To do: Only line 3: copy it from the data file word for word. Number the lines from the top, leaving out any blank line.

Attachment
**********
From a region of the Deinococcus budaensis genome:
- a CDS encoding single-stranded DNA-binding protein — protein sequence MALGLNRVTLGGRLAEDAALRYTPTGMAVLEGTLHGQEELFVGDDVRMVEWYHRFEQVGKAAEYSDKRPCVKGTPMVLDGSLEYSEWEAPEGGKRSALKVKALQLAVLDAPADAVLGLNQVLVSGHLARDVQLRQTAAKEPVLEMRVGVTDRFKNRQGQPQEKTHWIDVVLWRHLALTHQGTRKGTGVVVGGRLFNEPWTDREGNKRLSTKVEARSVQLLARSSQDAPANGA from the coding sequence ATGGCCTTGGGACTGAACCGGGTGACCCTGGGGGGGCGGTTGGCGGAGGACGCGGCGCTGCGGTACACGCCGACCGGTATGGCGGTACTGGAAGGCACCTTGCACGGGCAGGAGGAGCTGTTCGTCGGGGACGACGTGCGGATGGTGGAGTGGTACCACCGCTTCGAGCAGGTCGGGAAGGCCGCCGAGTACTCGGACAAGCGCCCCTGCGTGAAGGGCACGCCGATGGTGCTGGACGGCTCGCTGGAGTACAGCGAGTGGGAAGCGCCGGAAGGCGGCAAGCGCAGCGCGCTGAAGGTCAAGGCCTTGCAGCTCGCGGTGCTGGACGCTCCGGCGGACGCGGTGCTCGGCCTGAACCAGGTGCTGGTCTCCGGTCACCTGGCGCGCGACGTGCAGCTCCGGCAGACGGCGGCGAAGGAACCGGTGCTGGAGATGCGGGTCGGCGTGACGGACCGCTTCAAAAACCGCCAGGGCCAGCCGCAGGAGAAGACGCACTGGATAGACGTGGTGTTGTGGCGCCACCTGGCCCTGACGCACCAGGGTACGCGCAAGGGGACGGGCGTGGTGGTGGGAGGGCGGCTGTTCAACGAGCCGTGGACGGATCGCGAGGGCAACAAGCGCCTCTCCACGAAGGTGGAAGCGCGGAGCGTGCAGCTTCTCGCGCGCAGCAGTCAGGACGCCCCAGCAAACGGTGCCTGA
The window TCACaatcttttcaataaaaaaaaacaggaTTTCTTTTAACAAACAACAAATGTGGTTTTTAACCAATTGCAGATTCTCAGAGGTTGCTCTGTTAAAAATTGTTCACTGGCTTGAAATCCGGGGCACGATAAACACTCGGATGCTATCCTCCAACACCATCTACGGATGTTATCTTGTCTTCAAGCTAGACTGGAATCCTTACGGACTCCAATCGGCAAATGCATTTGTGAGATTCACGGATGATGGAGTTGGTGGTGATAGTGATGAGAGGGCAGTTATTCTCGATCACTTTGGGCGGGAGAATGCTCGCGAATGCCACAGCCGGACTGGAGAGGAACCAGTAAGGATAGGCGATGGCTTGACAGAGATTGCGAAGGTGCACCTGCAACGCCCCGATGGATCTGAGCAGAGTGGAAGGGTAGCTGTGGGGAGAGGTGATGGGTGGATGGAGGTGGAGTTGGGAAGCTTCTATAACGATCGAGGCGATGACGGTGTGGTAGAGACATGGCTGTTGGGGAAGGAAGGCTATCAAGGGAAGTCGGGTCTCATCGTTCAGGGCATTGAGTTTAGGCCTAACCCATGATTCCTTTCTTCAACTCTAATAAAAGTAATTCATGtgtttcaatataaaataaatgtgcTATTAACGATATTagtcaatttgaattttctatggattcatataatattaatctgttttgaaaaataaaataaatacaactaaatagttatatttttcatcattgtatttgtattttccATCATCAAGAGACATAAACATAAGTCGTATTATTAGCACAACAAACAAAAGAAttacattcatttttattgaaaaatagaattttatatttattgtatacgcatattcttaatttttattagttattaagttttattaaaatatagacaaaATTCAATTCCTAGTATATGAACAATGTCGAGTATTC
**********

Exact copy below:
The window TCACaatcttttcaataaaaaaaaacaggaTTTCTTTTAACAAACAACAAATGTGGTTTTTAACCAATTGCAGATTCTCAGAGGTTGCTCTGTTAAAAATTGTTCACTGGCTTGAAATCCGGGGCACGATAAACACTCGGATGCTATCCTCCAACACCATCTACGGATGTTATCTTGTCTTCAAGCTAGACTGGAATCCTTACGGACTCCAATCGGCAAATGCATTTGTGAGATTCACGGATGATGGAGTTGGTGGTGATAGTGATGAGAGGGCAGTTATTCTCGATCACTTTGGGCGGGAGAATGCTCGCGAATGCCACAGCCGGACTGGAGAGGAACCAGTAAGGATAGGCGATGGCTTGACAGAGATTGCGAAGGTGCACCTGCAACGCCCCGATGGATCTGAGCAGAGTGGAAGGGTAGCTGTGGGGAGAGGTGATGGGTGGATGGAGGTGGAGTTGGGAAGCTTCTATAACGATCGAGGCGATGACGGTGTGGTAGAGACATGGCTGTTGGGGAAGGAAGGCTATCAAGGGAAGTCGGGTCTCATCGTTCAGGGCATTGAGTTTAGGCCTAACCCATGATTCCTTTCTTCAACTCTAATAAAAGTAATTCATGtgtttcaatataaaataaatgtgcTATTAACGATATTagtcaatttgaattttctatggattcatataatattaatctgttttgaaaaataaaataaatacaactaaatagttatatttttcatcattgtatttgtattttccATCATCAAGAGACATAAACATAAGTCGTATTATTAGCACAACAAACAAAAGAAttacattcatttttattgaaaaatagaattttatatttattgtatacgcatattcttaatttttattagttattaagttttattaaaatatagacaaaATTCAATTCCTAGTATATGAACAATGTCGAGTATTC